We landed in Bangkok after about a 25 hour travel day and the first thing on our minds was to sleep in an actual bed with real pillows, so it was super lovely to finally get to our place. The heat was pretty overbearing at first, Bangkok is very dense with vehicles and people so it was a lot to take in. Our first day that was supposed to be filled with shopping for clothes was interrupted by a friendly local who persuaded us to check out the surrounding temples. Within seconds a Tuk Tuk pulled up and said he would show us all of these places for 40 Baht (less than 2 dollars Canadian), it was hard to say no. For about two hours he drove us around Bangkok showing us the most popular sites, along with sending us into a couple tailor shops and a gem manufacturing store. We eventually learned that that day the Thai government had some kind of promotion on, where all the temples were open to the public for free (at least in Bangkok). I was pretty skeptical and thought we were going to get pushed into something or charged extra for this ordeal but from what we heard from other locals this government promotion was actually a thing. We were pretty jet lagged and it felt like a weird day, but everyone told us it was our lucky day.
We stayed in Bangkok for three days, it gave us just enough time to buy most of what we need for our trip (clothes, phone plan, sunscreen, etc.). The water taxi was our main source of transportation, on our “lucky day” they didn’t charge us tourists anything, but every other day it was 8 baht a ticket (like 30 cents CAD). During rush hour the water taxis were kind of hilarious because the boat would pull up, pause for maybe 10 seconds, then rip away again. On a particularly busy day, some people didn’t even have a chance to get on the boat. The boats would arrive every few minutes though, so I guess it wasn’t a big deal.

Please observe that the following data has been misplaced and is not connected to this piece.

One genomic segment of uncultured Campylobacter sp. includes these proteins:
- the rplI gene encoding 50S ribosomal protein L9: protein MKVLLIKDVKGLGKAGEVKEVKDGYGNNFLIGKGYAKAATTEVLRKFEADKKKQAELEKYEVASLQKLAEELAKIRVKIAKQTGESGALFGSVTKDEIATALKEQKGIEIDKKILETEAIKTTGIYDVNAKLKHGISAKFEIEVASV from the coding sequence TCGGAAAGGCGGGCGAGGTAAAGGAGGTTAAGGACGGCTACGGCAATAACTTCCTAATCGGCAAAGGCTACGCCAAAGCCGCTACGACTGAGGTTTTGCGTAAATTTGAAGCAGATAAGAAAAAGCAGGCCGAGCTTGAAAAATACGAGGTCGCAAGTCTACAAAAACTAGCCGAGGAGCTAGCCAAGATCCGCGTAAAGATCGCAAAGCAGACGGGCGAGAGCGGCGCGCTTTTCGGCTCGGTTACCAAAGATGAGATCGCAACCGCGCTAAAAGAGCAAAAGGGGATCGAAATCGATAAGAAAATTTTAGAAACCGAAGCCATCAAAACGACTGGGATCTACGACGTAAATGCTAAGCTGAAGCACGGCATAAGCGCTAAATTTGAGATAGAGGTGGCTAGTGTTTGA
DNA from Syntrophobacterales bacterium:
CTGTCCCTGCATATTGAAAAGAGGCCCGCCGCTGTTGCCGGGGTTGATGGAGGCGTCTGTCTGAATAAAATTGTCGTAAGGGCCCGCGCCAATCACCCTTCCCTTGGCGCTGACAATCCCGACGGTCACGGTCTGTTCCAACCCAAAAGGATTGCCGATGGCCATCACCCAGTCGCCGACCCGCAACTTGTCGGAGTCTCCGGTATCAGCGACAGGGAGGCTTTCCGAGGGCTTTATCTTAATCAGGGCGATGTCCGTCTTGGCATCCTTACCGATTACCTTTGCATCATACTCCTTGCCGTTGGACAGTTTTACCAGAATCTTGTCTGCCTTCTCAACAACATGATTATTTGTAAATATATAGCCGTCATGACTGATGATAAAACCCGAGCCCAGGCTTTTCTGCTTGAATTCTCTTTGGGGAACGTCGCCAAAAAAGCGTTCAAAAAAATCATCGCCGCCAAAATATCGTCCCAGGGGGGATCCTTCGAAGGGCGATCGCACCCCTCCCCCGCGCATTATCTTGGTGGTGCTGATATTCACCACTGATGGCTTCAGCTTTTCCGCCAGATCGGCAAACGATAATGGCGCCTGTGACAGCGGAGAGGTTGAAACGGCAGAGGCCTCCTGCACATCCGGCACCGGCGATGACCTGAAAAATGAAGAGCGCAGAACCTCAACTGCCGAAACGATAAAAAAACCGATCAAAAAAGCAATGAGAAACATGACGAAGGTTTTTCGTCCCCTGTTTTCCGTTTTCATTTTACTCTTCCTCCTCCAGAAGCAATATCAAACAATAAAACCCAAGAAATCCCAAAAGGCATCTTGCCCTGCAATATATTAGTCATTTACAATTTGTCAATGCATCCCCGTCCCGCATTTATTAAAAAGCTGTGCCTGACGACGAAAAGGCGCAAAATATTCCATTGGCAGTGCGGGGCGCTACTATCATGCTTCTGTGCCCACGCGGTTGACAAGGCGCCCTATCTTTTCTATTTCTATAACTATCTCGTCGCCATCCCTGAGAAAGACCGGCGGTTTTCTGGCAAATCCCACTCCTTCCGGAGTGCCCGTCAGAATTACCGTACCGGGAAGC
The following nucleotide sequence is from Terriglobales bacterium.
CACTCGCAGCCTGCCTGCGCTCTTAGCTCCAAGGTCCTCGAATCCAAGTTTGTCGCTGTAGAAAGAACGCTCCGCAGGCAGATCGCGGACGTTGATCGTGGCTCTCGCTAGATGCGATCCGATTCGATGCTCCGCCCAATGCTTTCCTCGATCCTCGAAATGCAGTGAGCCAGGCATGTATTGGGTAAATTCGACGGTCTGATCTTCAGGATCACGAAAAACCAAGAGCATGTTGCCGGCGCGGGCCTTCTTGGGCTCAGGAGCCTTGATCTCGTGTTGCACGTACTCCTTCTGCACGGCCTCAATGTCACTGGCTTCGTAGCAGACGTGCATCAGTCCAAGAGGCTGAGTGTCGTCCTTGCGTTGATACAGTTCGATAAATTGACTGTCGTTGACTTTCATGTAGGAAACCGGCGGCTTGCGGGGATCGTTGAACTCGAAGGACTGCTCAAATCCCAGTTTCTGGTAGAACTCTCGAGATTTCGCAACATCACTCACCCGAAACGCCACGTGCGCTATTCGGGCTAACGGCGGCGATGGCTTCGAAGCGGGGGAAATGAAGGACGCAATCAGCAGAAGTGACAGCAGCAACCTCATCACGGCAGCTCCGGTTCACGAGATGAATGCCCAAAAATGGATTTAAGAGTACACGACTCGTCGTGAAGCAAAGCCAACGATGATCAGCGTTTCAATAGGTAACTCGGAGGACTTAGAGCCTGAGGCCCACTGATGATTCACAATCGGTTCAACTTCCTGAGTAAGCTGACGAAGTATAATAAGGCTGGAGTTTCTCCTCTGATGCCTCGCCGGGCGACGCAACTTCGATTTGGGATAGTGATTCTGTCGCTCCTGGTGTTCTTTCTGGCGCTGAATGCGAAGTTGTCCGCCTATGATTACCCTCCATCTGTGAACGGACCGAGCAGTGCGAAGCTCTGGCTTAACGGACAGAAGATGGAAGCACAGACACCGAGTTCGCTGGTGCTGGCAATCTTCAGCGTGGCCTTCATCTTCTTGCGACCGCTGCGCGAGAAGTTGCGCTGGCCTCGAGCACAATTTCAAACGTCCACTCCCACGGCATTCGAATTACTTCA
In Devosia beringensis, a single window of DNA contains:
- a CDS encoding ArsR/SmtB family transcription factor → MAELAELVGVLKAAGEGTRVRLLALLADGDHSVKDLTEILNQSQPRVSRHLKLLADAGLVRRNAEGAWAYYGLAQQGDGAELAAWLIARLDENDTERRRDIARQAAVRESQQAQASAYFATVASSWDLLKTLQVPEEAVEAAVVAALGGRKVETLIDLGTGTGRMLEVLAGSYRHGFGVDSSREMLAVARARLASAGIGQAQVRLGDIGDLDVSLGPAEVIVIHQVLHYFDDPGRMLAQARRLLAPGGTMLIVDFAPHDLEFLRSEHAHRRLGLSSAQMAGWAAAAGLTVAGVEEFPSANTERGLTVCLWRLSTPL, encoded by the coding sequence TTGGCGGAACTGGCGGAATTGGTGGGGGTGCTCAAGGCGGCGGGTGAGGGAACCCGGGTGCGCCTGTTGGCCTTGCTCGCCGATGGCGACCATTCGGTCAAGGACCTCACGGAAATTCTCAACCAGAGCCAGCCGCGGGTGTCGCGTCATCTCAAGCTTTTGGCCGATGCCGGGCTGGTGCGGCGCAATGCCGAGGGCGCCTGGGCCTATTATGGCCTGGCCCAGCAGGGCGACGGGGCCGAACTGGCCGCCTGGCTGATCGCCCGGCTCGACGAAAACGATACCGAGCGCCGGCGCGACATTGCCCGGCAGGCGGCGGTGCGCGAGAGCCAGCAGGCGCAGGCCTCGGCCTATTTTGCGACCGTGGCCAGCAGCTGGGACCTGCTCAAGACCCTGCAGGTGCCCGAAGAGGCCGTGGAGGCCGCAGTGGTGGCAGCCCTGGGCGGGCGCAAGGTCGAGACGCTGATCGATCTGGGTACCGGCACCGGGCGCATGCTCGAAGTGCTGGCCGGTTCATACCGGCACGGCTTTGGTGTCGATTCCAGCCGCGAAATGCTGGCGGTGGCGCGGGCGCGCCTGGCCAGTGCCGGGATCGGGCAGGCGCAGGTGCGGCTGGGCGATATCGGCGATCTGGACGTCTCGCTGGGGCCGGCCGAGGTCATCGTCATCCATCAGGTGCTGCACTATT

Three days were more than enough time to check things out in Bangkok, and we were happy to go elsewhere.
We decided to catch an overnight train to Chumphon, a good 9-hour train ride. Neither of us had done this before so we had no idea what to expect. From what I know there were 3 classes we could choose from, and we got the 2nd class option. It was surprisingly not bad, the seats facing each other were converted into bunk beds and they gave you a pillow and a small blanket and then you’re set for the night. We both fell asleep pretty easily, and before we knew it the train attendant woke us up saying “Morning! Chumphon next stop! Two minutes!” which was a pretty alarming way to wake up. Our stuff was a bit all over the place so we had to quickly grab everything and get booted off the train. It was 4:30 am at the train station and we were tired, disoriented and had no idea where to go next. After waiting two hours, we caught a bus to the pier at sunrise where we then had a three-hour boat ride to the island Koh Tao.
We’ve been staying in a nice little bungalow on Koh Tao for the last week, and we’ll be staying here for a while longer still. It’s been nice to finally relax and figure out what our lives will actually entail now. So far, it’s been a lot of sunscreen, sleeping, drinking water, drinking beer, learning music, hanging out with cats, and swimming in hot ocean water.
Till we have more stories to share,